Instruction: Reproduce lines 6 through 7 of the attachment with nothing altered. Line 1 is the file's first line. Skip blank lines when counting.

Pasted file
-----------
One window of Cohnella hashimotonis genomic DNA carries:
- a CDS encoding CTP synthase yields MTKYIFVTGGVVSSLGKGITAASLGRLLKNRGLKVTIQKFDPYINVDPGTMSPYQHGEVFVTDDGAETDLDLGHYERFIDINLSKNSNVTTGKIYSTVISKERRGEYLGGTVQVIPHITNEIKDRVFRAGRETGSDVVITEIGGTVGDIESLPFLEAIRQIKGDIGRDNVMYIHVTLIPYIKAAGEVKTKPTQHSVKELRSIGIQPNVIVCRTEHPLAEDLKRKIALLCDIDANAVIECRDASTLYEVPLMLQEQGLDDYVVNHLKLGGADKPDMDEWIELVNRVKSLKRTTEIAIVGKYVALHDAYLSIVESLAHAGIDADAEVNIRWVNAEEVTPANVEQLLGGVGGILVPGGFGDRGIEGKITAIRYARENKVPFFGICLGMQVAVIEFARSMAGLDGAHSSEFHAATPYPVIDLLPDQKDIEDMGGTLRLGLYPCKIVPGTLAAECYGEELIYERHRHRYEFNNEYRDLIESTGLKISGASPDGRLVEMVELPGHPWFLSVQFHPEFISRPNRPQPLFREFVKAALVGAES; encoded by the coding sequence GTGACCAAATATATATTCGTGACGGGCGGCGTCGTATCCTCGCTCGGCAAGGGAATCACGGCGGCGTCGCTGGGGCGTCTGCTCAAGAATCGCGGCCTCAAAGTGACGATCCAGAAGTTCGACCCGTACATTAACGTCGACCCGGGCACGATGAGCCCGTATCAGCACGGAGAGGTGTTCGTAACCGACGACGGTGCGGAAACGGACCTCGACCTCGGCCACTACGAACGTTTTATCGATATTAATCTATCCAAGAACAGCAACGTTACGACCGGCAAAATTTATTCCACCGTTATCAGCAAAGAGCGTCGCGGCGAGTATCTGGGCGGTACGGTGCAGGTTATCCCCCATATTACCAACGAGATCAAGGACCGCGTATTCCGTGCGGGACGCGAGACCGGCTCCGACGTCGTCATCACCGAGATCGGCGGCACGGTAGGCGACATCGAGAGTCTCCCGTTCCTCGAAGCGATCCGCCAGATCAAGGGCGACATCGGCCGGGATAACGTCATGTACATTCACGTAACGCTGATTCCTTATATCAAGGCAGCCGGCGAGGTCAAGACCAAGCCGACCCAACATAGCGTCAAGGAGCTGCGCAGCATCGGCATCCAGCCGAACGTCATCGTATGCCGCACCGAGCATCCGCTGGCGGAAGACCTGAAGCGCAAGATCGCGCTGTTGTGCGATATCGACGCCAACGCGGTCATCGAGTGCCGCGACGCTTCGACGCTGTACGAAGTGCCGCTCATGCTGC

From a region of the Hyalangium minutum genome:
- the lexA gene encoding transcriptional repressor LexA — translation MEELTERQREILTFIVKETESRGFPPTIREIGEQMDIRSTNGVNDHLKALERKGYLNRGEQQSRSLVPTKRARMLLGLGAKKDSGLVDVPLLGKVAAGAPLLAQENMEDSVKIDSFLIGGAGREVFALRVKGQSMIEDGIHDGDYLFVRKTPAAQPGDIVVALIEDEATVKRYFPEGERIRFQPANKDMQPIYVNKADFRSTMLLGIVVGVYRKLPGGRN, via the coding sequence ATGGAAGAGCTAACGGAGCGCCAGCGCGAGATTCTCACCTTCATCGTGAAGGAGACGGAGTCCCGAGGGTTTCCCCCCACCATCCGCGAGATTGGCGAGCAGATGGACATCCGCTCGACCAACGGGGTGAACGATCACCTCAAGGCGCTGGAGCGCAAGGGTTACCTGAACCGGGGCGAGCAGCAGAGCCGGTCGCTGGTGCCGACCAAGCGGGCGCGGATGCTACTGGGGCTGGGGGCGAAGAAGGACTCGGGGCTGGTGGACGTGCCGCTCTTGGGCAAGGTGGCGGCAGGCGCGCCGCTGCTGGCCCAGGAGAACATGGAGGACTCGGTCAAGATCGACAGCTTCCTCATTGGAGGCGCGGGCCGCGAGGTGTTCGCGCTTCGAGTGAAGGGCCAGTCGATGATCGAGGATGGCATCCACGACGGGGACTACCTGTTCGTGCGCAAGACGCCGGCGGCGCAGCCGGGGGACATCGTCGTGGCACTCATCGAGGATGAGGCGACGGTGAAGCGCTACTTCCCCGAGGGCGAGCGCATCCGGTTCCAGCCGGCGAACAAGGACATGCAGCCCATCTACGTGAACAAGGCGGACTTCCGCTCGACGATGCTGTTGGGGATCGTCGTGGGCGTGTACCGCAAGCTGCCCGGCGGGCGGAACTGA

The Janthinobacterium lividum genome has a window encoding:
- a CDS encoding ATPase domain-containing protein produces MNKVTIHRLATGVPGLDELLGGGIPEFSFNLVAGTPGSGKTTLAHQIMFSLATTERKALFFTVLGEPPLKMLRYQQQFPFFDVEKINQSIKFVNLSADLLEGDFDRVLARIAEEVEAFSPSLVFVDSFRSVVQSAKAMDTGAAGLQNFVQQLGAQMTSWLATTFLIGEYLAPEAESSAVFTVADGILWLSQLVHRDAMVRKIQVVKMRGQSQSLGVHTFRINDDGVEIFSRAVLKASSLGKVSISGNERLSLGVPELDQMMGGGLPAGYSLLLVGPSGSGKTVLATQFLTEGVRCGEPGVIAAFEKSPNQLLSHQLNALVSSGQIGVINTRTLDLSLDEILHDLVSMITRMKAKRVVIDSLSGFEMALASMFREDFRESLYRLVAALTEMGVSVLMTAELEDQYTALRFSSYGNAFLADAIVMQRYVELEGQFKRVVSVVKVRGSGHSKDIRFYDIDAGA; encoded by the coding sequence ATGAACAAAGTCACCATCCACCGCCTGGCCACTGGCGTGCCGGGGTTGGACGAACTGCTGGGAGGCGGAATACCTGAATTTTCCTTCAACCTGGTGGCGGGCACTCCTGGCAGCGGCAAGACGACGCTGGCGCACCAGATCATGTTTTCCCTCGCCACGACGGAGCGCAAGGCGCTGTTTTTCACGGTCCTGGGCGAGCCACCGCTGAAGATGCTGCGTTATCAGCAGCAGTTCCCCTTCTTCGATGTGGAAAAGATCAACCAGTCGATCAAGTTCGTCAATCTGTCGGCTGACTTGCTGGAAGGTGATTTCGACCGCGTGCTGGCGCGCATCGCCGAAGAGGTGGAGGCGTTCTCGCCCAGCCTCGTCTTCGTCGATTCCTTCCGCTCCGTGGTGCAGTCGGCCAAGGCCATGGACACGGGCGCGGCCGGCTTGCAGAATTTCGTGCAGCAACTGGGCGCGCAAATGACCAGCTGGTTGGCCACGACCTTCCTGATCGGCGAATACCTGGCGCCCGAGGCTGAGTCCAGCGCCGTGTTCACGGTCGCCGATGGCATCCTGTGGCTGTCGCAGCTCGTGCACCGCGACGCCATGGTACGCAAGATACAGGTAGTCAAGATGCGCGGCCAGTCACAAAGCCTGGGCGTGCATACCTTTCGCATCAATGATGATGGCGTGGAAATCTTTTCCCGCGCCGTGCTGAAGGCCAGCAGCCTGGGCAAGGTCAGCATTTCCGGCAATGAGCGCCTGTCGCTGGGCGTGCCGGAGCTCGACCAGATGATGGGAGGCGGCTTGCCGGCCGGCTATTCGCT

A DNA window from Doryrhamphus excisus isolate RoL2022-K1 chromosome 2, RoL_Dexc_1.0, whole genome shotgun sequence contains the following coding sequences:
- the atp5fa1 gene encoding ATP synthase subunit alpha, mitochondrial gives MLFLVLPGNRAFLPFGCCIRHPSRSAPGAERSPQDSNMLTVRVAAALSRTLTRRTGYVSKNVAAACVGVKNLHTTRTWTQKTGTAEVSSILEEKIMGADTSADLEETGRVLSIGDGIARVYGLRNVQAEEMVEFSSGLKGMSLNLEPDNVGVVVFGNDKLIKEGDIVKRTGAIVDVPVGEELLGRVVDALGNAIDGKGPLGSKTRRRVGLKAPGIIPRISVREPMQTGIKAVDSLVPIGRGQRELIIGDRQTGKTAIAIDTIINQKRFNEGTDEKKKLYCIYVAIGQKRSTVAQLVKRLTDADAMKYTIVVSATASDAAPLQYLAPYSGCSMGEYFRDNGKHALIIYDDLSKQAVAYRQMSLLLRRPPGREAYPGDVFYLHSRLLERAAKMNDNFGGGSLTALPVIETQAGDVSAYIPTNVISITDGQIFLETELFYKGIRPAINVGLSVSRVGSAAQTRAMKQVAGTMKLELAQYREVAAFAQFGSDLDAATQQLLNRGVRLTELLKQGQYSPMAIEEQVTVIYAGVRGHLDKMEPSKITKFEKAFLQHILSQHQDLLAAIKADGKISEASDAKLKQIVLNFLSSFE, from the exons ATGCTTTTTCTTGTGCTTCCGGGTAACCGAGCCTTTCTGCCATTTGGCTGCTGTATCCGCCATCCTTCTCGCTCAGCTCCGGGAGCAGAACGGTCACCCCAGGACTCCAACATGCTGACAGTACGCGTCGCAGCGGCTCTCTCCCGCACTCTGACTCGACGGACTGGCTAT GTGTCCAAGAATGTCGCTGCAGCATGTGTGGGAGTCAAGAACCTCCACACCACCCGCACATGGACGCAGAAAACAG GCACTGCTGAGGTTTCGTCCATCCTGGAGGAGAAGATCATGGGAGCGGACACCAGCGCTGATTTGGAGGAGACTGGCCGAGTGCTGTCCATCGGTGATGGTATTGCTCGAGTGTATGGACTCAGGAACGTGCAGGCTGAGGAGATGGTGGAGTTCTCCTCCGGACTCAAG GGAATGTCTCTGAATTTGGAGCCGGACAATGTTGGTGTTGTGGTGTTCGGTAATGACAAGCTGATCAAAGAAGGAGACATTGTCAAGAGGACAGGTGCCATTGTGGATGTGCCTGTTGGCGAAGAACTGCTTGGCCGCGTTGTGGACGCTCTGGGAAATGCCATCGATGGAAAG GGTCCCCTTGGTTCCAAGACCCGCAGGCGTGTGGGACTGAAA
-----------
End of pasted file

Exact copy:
- a CDS encoding ATPase domain-containing protein produces MNKVTIHRLATGVPGLDELLGGGIPEFSFNLVAGTPGSGKTTLAHQIMFSLATTERKALFFTVLGEPPLKMLRYQQQFPFFDVEKINQSIKFVNLSADLLEGDFDRVLARIAEEVEAFSPSLVFVDSFRSVVQSAKAMDTGAAGLQNFVQQLGAQMTSWLATTFLIGEYLAPEAESSAVFTVADGILWLSQLVHRDAMVRKIQVVKMRGQSQSLGVHTFRINDDGVEIFSRAVLKASSLGKVSISGNERLSLGVPELDQMMGGGLPAGYSLLLVGPSGSGKTVLATQFLTEGVRCGEPGVIAAFEKSPNQLLSHQLNALVSSGQIGVINTRTLDLSLDEILHDLVSMITRMKAKRVVIDSLSGFEMALASMFREDFRESLYRLVAALTEMGVSVLMTAELEDQYTALRFSSYGNAFLADAIVMQRYVELEGQFKRVVSVVKVRGSGHSKDIRFYDIDAGA; encoded by the coding sequence ATGAACAAAGTCACCATCCACCGCCTGGCCACTGGCGTGCCGGGGTTGGACGAACTGCTGGGAGGCGGAATACCTGAATTTTCCTTCAACCTGGTGGCGGGCACTCCTGGCAGCGGCAAGACGACGCTGGCGCACCAGATCATGTTTTCCCTCGCCACGACGGAGCGCAAGGCGCTGTTTTTCACGGTCCTGGGCGAGCCACCGCTGAAGATGCTGCGTTATCAGCAGCAGTTCCCCTTCTTCGATGTGGAAAAGATCAACCAGTCGATCAAGTTCGTCAATCTGTCGGCTGACTTGCTGGAAGGTGATTTCGACCGCGTGCTGGCGCGCATCGCCGAAGAGGTGGAGGCGTTCTCGCCCAGCCTCGTCTTCGTCGATTCCTTCCGCTCCGTGGTGCAGTCGGCCAAGGCCATGGACACGGGCGCGGCCGGCTTGCAGAATTTCGTGCAGCAACTGGGCGCGCAAATGACCAGCTGGTTGGCCACGACCTTCCTGATCGGCGAATACCTGGCGCCCGAGGCTGAGTCCAGCGCCGTGTTCACGGTCGCCGATGGCATCCTGTGGCTGTCGCAGCTCGTGCACCGCGACGCCATGGTACGCAAGATACAGGTAGTCAAGATGCGCGGCCAGTCACAAAGCCTGGGCGTGCATACCTTTCGCATCAATGATGATGGCGTGGAAATCTTTTCCCGCGCCGTGCTGAAGGCCAGCAGCCTGGGCAAGGTCAGCATTTCCGGCAATGAGCGCCTGTCGCTGGGCGTGCCGGAGCTCGACCAGATGATGGGAGGCGGCTTGCCGGCCGGCTATTCGCT

A DNA window from Doryrhamphus excisus isolate RoL2022-K1 chromosome 2, RoL_Dexc_1.0, whole genome shotgun sequence contains the following coding sequences: